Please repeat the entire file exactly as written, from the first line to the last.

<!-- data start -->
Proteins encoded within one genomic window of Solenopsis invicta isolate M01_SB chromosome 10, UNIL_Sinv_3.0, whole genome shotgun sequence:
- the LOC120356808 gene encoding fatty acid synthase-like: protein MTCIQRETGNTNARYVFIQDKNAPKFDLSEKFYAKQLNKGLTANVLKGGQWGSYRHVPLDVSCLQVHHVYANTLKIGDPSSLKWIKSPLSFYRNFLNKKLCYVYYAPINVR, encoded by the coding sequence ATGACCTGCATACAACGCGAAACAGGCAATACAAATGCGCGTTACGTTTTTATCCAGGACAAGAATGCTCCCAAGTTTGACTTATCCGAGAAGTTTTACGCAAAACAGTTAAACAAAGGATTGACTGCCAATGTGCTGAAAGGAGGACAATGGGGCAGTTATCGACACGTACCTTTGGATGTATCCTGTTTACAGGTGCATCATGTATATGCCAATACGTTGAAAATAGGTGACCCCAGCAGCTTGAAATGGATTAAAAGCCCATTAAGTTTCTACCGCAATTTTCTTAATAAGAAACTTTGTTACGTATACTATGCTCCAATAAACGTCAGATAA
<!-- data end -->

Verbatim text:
Proteins encoded within one genomic window of Solenopsis invicta isolate M01_SB chromosome 10, UNIL_Sinv_3.0, whole genome shotgun sequence:
- the LOC120356808 gene encoding fatty acid synthase-like: protein MTCIQRETGNTNARYVFIQDKNAPKFDLSEKFYAKQLNKGLTANVLKGGQWGSYRHVPLDVSCLQVHHVYANTLKIGDPSSLKWIKSPLSFYRNFLNKKLCYVYYAPINVR, encoded by the coding sequence ATGACCTGCATACAACGCGAAACAGGCAATACAAATGCGCGTTACGTTTTTATCCAGGACAAGAATGCTCCCAAGTTTGACTTATCCGAGAAGTTTTACGCAAAACAGTTAAACAAAGGATTGACTGCCAATGTGCTGAAAGGAGGACAATGGGGCAGTTATCGACACGTACCTTTGGATGTATCCTGTTTACAGGTGCATCATGTATATGCCAATACGTTGAAAATAGGTGACCCCAGCAGCTTGAAATGGATTAAAAGCCCATTAAGTTTCTACCGCAATTTTCTTAATAAGAAACTTTGTTACGTATACTATGCTCCAATAAACGTCAGATAA